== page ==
SUNNYSIDE — Construction started Thursday on an eagerly anticipated new school building in Sunnyside, where local officials and parents say extra space is desperately needed to relieve years of overcrowding in existing local schools.
P.S. 313 is slated to open at 45-45 42nd St. in September 2014 and will house around 430 students from kindergarten to fifth grade. Though its capacity is small, local officials said the new school comes after years of searching for available spaces to build on.
"Of course it would be wonderful if it was five times the size, but in a crowded neighborhood like this, you have to take the sites as they come," said local State Assemblywoman Catherine Nolan.
The space, on 42nd Street between Queens Boulevard and 47th Avenue, is a vacant lot once home to the Sunnyside Jewish Center. It is flanked by an existing seven-story apartment building on one side and a row of low-rise brick homes on the other.
"We're right off Queens Boulevard, so it will take some patience from the community," said Mary Leas, of the city's School Construction Authority. "We will work very closely with the neighbors around the building to make sure that we cause the least disruptions possible."
The five-story building will be made of red brick to match the look of the surrounding neighborhood, said Gavin Macrae-Gibson, the architect on the project. The school will have other unique features, including a clock tower and a semi-enclosed play space on its roof.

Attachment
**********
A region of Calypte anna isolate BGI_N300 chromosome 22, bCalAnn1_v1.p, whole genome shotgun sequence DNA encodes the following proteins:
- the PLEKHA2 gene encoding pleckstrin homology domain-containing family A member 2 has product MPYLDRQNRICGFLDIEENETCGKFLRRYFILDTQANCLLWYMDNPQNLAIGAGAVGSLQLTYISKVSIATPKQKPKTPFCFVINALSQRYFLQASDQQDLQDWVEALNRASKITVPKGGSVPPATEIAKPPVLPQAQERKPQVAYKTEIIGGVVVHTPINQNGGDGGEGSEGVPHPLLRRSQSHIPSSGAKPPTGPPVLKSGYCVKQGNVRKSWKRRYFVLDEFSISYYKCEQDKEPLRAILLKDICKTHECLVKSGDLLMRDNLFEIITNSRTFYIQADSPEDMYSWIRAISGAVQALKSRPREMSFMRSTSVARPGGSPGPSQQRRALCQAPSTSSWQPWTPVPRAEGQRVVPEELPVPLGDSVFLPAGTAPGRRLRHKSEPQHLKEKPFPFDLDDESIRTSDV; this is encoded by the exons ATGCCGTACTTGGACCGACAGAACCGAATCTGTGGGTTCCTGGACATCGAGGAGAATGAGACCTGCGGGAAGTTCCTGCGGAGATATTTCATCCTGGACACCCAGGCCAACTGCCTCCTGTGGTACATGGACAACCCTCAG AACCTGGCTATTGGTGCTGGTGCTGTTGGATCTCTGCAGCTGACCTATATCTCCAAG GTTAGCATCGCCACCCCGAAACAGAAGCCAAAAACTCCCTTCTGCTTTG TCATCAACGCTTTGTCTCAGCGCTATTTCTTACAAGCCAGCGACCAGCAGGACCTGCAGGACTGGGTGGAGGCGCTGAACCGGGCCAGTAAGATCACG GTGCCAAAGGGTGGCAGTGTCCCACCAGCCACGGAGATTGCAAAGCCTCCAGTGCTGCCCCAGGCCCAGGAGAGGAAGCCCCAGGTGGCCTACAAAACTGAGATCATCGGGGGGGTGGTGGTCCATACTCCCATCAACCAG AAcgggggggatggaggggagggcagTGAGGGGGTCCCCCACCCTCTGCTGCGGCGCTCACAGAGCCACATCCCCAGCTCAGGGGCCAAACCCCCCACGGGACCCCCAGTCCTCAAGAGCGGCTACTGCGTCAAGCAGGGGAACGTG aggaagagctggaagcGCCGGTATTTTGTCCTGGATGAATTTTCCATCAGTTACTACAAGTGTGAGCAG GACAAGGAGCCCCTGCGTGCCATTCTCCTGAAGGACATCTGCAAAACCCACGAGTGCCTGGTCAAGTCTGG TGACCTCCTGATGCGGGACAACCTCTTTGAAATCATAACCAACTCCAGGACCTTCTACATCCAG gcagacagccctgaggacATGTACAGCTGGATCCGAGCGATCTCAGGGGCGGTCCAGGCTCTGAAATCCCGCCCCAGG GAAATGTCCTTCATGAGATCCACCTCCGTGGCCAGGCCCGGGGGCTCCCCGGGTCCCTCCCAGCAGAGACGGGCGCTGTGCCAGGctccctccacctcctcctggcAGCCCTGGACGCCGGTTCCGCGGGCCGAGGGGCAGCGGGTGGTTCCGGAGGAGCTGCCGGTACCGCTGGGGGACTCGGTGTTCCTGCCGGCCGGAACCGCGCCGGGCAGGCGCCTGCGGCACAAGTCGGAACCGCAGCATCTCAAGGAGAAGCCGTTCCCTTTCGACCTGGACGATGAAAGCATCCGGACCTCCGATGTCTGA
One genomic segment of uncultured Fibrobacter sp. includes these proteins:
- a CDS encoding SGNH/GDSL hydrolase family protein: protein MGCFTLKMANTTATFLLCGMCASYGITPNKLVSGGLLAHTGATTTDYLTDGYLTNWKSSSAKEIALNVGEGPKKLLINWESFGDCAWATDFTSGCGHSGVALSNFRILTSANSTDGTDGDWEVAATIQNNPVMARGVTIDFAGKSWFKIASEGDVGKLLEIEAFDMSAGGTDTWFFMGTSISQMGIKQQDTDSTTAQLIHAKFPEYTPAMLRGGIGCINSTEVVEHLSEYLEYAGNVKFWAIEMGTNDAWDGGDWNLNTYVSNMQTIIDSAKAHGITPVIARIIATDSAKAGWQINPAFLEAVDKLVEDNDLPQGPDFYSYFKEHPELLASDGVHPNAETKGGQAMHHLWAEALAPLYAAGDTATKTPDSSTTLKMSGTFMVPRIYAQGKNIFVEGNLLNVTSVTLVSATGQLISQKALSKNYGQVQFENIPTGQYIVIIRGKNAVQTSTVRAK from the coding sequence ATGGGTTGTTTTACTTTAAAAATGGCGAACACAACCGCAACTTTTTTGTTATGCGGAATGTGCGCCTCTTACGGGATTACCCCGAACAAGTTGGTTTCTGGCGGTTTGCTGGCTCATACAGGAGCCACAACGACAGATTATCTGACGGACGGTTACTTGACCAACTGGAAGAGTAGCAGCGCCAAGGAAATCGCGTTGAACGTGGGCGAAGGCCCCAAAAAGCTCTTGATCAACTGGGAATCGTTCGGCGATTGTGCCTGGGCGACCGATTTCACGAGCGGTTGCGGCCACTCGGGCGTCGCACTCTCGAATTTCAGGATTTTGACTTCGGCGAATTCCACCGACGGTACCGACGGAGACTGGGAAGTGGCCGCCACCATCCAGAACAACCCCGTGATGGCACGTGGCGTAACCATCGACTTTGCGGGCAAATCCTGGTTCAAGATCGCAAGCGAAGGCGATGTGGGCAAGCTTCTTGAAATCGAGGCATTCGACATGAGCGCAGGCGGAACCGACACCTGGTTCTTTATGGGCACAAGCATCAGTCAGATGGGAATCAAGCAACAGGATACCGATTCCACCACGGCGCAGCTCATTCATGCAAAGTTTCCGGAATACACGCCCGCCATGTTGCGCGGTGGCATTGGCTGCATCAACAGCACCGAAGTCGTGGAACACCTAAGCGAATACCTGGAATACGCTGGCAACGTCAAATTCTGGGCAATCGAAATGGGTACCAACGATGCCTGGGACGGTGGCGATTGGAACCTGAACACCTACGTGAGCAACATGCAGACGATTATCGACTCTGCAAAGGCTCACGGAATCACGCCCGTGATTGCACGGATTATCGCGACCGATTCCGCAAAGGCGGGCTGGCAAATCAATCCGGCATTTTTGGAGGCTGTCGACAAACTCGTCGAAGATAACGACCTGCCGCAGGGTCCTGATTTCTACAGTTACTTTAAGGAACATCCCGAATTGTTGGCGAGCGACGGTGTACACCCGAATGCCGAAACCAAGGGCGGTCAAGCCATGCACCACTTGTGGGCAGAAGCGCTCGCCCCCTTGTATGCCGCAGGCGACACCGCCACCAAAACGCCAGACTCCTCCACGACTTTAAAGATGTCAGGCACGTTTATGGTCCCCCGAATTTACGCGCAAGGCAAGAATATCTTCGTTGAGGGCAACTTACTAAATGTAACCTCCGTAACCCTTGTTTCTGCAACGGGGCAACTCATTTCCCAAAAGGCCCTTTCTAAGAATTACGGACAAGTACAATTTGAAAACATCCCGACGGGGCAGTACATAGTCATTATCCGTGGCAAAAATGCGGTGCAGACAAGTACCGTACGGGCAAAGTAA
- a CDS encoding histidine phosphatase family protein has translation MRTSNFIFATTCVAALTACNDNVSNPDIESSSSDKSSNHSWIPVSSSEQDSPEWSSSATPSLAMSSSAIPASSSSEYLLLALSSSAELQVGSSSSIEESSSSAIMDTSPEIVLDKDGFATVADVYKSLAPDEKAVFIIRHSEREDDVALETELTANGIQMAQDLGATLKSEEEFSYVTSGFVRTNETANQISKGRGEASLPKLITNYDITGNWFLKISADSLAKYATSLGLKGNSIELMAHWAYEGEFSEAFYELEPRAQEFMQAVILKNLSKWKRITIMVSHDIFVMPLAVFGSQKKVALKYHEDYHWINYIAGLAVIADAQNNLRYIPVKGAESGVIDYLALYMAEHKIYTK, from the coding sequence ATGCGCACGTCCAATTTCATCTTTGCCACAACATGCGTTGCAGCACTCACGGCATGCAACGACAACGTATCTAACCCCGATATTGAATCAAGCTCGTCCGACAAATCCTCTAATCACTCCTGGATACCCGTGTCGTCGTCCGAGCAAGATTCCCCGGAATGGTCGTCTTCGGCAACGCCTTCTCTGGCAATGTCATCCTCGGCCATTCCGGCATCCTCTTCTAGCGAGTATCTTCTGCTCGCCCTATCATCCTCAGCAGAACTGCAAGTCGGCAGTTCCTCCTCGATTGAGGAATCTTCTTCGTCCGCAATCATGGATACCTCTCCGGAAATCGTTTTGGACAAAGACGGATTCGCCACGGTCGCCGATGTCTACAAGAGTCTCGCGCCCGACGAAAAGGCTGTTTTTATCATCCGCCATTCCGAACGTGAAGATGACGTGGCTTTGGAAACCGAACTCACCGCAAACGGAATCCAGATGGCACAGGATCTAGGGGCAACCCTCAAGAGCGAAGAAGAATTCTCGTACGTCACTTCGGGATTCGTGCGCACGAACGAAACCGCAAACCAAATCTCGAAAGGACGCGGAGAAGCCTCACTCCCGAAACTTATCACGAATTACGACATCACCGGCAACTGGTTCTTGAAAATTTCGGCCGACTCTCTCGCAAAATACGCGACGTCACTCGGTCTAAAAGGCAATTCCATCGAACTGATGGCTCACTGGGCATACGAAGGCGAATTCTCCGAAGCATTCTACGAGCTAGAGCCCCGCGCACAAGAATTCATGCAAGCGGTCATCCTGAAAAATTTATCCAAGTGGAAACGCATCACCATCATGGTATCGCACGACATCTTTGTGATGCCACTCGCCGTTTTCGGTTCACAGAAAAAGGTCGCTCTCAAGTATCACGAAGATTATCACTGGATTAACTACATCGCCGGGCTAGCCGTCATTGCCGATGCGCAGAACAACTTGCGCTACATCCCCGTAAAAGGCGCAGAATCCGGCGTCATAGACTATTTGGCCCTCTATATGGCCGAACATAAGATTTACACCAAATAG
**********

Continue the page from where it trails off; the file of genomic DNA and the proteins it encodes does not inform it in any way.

"This is a fairly small site. The whole lot is taken up by the school," he said, adding that the roof play space will be surrounded by a stainless steel mesh enclosure.
The 75,000-square-foot facility will also have a courtyard in its center, with an early childhood playground for younger students, and a glass corridor that connects one side of the school to the other. The building will hold 20 classrooms, including designated art and science rooms, and a library.
"This school will have room for over 400 young people who will go to school in a beautiful new state-of-the-art facility that we are thrilled about, with some really terrific amenities," City Councilman Jimmy Van Bramer said.
The project is expected to cost $57 million, the Department of Education said last month.